Hands down, this is THE best book to learn Buddha recitation from because he makes it so simple.  But don’t let the simplicity fool you – what Master Yin Kuang has done is harnessed the essence of Pure Land Buddhism practice in this book.

  • Vajra Bodhi Sea  This is old school Chinese Mahayana Buddhism at its best in the forms of the teachings of Master Hsuan Hua in a monthly magazine format.  Has both Chinese and English translations side by side – so if your family and friends are Chinese – they may also be able to benefit from this.
  • Buddhist Dictionary – a very comprehensive dictionary compiled by Professor Ron Epstein

27 thoughts on “Links to good stuff

  1. I recently finished my translation of the 佛說大乘無量壽莊嚴清淨平等覺經 (The Buddha Speaks The Mahayana, Infinite Life, Adornment, Purity, Impartiality, And Enlightenment Sutra):

    From my research, I had noticed that there was no existing substantial translation of the Sutra text so I decided to translate it myself. My translation covers Chapter 4, the entire 48 vows, Chapter 24, Chapter 32-37, Chapter 41 (partial) and Chapter 48 (ending). I also included a Case Study commentary (revised) of Venerable Hai Xian’s Pureland rebirth at the back.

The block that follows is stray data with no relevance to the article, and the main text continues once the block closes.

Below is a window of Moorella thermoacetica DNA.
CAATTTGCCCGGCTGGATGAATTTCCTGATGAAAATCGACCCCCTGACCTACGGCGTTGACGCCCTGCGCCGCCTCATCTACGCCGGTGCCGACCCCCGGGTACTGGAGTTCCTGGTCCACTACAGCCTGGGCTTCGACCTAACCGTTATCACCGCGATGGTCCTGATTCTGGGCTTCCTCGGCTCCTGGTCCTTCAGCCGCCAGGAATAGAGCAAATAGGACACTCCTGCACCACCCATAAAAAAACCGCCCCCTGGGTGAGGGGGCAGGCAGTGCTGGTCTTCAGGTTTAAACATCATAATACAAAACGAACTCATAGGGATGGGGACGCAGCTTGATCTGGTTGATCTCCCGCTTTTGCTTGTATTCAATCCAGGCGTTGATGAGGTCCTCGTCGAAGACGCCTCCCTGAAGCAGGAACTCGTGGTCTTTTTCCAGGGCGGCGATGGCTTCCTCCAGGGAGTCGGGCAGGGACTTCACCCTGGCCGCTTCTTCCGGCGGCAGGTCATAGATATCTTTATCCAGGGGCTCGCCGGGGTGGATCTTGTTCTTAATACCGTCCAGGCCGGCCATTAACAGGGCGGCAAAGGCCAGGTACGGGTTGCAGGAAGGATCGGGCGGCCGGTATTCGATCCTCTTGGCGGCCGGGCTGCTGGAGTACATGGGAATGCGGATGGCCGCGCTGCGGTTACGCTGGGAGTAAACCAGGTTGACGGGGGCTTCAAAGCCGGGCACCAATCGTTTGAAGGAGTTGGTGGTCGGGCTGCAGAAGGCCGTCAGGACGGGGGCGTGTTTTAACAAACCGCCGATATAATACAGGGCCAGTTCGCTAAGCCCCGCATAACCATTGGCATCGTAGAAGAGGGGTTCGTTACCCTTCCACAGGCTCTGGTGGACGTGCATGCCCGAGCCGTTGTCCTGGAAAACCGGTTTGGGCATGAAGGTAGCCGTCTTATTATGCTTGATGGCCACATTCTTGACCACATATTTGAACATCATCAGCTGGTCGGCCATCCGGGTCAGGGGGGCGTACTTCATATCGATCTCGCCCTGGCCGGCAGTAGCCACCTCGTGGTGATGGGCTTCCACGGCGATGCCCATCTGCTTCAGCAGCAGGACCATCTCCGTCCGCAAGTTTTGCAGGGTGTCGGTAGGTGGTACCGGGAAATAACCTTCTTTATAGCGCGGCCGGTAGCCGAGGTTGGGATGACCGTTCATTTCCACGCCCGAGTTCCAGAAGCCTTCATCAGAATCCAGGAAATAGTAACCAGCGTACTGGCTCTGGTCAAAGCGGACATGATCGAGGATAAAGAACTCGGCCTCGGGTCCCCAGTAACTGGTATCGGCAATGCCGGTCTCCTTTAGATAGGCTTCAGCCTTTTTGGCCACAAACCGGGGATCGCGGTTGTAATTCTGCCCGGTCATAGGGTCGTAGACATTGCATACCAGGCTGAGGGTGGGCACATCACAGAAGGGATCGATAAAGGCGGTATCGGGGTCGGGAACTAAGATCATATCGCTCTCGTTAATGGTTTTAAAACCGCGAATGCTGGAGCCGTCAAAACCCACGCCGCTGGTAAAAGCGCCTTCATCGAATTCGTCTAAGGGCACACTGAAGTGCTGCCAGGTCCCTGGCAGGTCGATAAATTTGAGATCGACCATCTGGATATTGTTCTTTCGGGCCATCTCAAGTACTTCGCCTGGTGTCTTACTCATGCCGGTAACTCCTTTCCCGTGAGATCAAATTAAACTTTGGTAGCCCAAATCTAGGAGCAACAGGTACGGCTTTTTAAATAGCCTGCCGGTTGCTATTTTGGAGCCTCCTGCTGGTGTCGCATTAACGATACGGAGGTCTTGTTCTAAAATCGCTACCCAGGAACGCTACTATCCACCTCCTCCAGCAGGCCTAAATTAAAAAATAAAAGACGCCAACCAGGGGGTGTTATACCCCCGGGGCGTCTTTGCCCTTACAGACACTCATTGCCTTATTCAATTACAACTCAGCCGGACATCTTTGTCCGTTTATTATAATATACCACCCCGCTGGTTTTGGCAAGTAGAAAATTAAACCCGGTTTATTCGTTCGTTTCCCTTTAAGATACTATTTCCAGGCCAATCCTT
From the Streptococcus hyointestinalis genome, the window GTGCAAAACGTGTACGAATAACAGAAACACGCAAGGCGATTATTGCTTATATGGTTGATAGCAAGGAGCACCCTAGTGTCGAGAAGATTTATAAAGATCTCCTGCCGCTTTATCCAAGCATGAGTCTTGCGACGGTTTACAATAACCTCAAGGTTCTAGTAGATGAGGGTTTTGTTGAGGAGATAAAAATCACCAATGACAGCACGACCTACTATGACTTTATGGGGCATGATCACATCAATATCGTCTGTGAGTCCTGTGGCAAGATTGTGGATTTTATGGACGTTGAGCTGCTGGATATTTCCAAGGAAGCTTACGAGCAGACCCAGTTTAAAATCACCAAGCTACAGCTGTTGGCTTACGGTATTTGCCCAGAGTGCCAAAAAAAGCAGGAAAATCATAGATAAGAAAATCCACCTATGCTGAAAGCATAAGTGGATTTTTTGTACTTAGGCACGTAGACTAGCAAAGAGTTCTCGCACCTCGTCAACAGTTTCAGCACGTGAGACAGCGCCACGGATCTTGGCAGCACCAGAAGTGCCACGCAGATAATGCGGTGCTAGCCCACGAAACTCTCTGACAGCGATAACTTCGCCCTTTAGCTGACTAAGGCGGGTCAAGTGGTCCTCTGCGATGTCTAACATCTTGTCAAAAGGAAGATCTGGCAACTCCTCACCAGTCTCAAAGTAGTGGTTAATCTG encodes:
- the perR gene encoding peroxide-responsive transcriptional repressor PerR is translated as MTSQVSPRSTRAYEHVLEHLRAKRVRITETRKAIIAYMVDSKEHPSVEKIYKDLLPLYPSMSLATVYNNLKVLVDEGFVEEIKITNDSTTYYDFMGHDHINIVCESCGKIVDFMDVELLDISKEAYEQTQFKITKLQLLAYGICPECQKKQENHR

Hence, the text translation of mine covers the important morning and evening recitation parts of the 48 Vows and Chapters 32-37.

    This work is in the Public Domain and has no copyright.

    I reccommend everyone interested in Pureland Buddhism to have a look and share it.

  2. Hi All,

    I have recently finished the much expanded Edition II of my translation of Upasaka Xia Lian Ju’s Infinite Life Sutra.

    In addition to many new sutra chapters, important accounts, commentary, and improvements have been included to support the text. For instance, I have written chapters on Filial Piety, translated Chinese accounts of the karmic rewards of protecting life and added annotated illustrations from the Jade Record. Furthermore, I have also translated Master Yin Guang’s teachings and the Shurangama Sutra treatise on Pureland Buddhism.

    As with all my other work, it has no copyright and is in the Public Domain. Please have a look and share it with your friends.

    Scribd link:

  3. Hi all,

    This is the first English translation of Upasaka An Shi’s excellent Discourse on the Forty Eight Inquiries of Non-Violence.